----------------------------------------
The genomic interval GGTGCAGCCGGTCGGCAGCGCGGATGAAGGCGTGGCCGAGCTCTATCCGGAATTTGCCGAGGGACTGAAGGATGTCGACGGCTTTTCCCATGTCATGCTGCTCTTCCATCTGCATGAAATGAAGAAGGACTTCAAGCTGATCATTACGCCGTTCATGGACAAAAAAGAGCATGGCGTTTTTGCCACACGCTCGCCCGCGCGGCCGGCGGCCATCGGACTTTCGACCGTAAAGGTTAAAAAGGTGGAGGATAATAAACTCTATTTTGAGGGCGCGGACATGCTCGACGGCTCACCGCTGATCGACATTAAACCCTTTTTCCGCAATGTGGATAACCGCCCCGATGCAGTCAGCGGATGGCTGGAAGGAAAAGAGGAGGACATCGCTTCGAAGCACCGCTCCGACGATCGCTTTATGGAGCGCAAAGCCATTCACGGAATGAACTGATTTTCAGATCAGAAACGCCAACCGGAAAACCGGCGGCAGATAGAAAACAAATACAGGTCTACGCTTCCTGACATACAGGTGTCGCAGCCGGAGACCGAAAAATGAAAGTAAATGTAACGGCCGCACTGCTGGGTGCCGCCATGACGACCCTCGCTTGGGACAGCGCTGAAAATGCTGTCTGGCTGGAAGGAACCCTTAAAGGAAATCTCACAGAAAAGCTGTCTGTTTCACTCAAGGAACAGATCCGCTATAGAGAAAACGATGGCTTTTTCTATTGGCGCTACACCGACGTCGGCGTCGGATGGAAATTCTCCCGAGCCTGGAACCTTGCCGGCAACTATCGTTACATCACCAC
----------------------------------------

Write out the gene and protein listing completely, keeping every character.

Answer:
The genomic interval GGTGCAGCCGGTCGGCAGCGCGGATGAAGGCGTGGCCGAGCTCTATCCGGAATTTGCCGAGGGACTGAAGGATGTCGACGGCTTTTCCCATGTCATGCTGCTCTTCCATCTGCATGAAATGAAGAAGGACTTCAAGCTGATCATTACGCCGTTCATGGACAAAAAAGAGCATGGCGTTTTTGCCACACGCTCGCCCGCGCGGCCGGCGGCCATCGGACTTTCGACCGTAAAGGTTAAAAAGGTGGAGGATAATAAACTCTATTTTGAGGGCGCGGACATGCTCGACGGCTCACCGCTGATCGACATTAAACCCTTTTTCCGCAATGTGGATAACCGCCCCGATGCAGTCAGCGGATGGCTGGAAGGAAAAGAGGAGGACATCGCTTCGAAGCACCGCTCCGACGATCGCTTTATGGAGCGCAAAGCCATTCACGGAATGAACTGATTTTCAGATCAGAAACGCCAACCGGAAAACCGGCGGCAGATAGAAAACAAATACAGGTCTACGCTTCCTGACATACAGGTGTCGCAGCCGGAGACCGAAAAATGAAAGTAAATGTAACGGCCGCACTGCTGGGTGCCGCCATGACGACCCTCGCTTGGGACAGCGCTGAAAATGCTGTCTGGCTGGAAGGAACCCTTAAAGGAAATCTCACAGAAAAGCTGTCTGTTTCACTCAAGGAACAGATCCGCTATAGAGAAAACGATGGCTTTTTCTATTGGCGCTACACCGACGTCGGCGTCGGATGGAAATTCTCCCGAGCCTGGAACCTTGCCGGCAACTATCGTTACATCACCAC